(CNN) -- With Mitt Romney now the presumptive Republican presidential nominee, the chatter has increasingly turned to the man or woman the former Massachusetts governor will tap to run alongside him during the general election.
Romney will campaign Monday in Pennsylvania with another senator and possible vice presidential pick, Marco Rubio of Florida.
Rubio was elected in 2010 aided by a wave of tea party support and a platform of fiscal conservatism. Speculation about his future has followed the freshman representative since then, something the impending release of his memoir has done little to temper.
Rubio, the son of Cuban immigrants, has become one of Romney's most ardent backers of late, but sought to deflect some of the attention over the weekend.
Rubio offered up former Florida Gov. Jeb Bush as a possible No. 2 on the GOP ticket, telling CNN Chief Political Correspondent Candy Crowley on CNN's "State of the Union" Sunday that he would make a "fantastic vice president."
Bush appeared to open the door to the position in an interview last week, but later told Bloomberg, "I am not going to be the veep nominee. Lay that to rest. I guess I wasn't clear enough."
Rubio is the latest in a series of supporters to appear under the VP spotlight around an event or series of events with Romney.
Joint appearances with Rep. Paul Ryan of Wisconsin, Gov. Nikki Haley of South Carolina, Gov. Chris Christie of New Jersey and Sen. Kelly Ayotte of New Hampshire and others have sparked similar chatter.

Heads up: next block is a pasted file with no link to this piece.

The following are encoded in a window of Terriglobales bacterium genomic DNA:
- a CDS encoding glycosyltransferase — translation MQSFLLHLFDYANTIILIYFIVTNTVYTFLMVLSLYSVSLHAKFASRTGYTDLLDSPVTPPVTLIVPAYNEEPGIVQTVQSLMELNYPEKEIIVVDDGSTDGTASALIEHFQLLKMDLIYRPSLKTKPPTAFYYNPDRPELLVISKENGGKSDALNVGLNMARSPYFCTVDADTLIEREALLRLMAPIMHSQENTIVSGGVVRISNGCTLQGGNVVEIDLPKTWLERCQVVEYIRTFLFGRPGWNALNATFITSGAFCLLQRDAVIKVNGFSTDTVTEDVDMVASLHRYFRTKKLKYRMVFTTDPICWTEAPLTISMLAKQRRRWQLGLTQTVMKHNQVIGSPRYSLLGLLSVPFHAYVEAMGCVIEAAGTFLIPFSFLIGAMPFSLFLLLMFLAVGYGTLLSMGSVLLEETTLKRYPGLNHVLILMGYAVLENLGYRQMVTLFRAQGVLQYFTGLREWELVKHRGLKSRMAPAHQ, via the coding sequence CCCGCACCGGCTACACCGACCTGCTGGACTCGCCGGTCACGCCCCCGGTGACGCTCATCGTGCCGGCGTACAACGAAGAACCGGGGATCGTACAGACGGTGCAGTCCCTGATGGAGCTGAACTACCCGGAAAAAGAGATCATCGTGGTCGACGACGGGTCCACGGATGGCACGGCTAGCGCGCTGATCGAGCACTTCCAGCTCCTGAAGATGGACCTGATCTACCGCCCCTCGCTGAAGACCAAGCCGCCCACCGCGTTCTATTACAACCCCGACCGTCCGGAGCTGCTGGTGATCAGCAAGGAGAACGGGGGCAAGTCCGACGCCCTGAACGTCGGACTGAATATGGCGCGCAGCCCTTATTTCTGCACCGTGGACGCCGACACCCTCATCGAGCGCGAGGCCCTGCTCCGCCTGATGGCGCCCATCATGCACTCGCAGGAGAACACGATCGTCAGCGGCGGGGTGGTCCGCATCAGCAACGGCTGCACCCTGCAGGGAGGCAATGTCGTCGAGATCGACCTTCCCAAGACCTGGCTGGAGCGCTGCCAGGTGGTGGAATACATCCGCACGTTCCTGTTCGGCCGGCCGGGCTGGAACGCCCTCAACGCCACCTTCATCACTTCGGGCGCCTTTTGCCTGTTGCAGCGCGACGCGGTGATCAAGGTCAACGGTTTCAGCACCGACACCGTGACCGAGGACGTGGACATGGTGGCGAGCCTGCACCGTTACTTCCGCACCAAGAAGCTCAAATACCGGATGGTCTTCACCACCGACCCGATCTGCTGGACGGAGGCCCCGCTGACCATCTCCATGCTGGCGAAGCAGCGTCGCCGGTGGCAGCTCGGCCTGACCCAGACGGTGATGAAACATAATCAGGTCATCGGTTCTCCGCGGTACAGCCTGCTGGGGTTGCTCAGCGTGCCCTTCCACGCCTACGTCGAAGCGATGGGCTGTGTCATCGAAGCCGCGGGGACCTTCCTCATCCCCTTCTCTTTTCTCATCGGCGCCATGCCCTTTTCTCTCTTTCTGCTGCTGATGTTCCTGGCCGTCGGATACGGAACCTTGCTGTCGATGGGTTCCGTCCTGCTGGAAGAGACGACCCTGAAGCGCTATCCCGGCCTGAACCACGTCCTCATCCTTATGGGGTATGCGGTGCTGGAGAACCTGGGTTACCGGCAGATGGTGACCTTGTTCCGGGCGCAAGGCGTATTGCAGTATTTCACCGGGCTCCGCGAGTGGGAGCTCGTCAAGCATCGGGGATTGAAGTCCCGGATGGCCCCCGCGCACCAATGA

But the focus on Rubio has always been sharper, given his youth, popularity among many that associate with the tea party movement, battleground state roots and his place in the Hispanic community --- a crucial voting bloc in which Romney trails President Barack Obama badly in most polls.
The Pennsylvania appearances come a day ahead of the first primaries -- Pennsylvania, New York, Connecticut, Delaware, and Rhode Island -- Romney will take part in without a major challenger.
Rick Santorum, a former U.S. Senator from Pennsylvania, withdrew from the GOP field ahead of his home state's vote, as fund-raising slowed, the math appeared stacked against him, and his young daughter was hospitalized for the second time since he began campaigning.
The former Massachusetts governor will watch the results from New Hampshire, where he scored the first political victory of his campaign for the White House.
A campaign aide told CNN that the Granite State is "where the campaign kicked off, and we see this Tuesday as when the general will kick off -- so are going back to where it all started."